Fashion isn’t just about clothes and models; it’s supposed to be but it isn’t. There’s been a lot of talk about racism in the fashion industry, from those within and those outside the industry. Racism is a problem in many industries, fashion isn’t unique here. No matter how creative/chic/stylish the clothes are on runways in the West, the lack of ethnic diversity is always on show – race and fashion now come hand in hand.
The fashion industry has been a certain way for a long time and change is difficult to embrace. It’s not just about having more ethnic models on the runway, but ethnic people in positions of power and influence behind the scenes of the industry, whether that be designers or casting agents etc. Fashion designers get inspiration from various cultures, but generally display their creations on a white canvas. This has been done for years, but now with everything else that’s going on, it seems we’re grappling with race in nearly every facet of Western society. Whether it be in the education system, in the corporate world, the film industry, the judicial system – the issue of race lurks.
Black models have been complaining for years about makeup artists unwilling to work with them, not having the makeup they need for photoshoots and sometimes resorting to bringing their own make up. It’s also been voiced about how much harder it’s for black models to actually get modelling jobs, compared to their white counterparts. For one famous black model, Sudanese beauty, Ajak Deng the industry became too much to bear and she announced that she was quitting! Ajak didn’t explicitly say that racism was the cause of leaving a career that millions of girls around the world covet, however the media has drew its conclusions.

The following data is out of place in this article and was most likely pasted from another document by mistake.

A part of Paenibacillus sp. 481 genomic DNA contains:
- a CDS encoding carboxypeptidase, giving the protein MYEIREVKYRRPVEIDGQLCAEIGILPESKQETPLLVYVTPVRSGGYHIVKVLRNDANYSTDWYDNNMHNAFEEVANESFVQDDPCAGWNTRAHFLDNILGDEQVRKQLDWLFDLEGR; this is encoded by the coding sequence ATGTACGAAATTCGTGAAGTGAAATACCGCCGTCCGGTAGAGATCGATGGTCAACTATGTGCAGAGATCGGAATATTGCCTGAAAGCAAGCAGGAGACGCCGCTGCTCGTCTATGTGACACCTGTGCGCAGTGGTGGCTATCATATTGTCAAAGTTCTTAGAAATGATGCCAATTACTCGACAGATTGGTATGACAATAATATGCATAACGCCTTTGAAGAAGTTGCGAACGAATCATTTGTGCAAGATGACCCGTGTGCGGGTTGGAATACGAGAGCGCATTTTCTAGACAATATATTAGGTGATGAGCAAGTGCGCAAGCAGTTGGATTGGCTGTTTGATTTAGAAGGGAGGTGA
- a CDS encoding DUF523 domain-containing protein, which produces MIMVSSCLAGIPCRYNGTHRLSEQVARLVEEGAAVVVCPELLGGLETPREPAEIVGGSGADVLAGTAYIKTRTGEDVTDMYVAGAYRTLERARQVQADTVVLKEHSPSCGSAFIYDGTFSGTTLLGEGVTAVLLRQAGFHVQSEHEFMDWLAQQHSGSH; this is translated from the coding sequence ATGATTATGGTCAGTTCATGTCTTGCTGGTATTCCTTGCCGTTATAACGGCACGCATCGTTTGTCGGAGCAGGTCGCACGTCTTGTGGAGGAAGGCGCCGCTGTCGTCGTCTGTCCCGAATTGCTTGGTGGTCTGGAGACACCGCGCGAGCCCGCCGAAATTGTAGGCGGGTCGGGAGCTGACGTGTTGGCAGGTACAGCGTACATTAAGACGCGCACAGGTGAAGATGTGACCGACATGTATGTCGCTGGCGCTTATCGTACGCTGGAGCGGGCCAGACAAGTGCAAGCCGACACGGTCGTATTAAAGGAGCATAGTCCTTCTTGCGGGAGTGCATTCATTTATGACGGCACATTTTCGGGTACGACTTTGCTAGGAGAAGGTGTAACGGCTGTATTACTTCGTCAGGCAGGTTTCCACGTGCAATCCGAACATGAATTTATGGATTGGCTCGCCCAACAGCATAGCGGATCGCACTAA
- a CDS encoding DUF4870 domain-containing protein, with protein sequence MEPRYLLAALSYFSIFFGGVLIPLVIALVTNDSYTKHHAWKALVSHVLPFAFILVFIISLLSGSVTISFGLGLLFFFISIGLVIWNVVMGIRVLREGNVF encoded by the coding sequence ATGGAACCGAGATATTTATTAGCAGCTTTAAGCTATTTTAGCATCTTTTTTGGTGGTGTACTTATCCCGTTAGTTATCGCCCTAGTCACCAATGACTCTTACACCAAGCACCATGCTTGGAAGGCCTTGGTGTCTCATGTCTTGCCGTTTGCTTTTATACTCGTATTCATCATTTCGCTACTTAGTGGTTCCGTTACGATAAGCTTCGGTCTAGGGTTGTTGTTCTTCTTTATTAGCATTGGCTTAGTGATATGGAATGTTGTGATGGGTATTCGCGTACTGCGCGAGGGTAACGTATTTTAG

“I am happy to announce that I am officially done with the fashion industry, I will be moving back to Australia in order to live the life that I fully deserve. Which is real life.” – Ajak Deng.
Ajak arrived in Australia as a child refugee, and has been photographed in renowned fashion publications and modelled for world famous designers, such as Louis Vuitton, Jean Paul Gaultier, Valentino, Givenchy and Marc Jacobs. She has appeared in Vogue Australia before, but it was earlier comments by her manager Stephen Bucknall, which gave further indications that her decision to quit had something to do with discrimination. Bucknall claims he finds it difficult to book jobs for Ajak in Australia, and was quoted in an Australian newspaper saying, “The Australian market doesn’t want to take the risk of using darker models as mainstream models…“They’ll book the big Caucasian girls, spend the big dollars, and fly them in from LA, but I’m yet to see them book a dark skinned girl in that way.”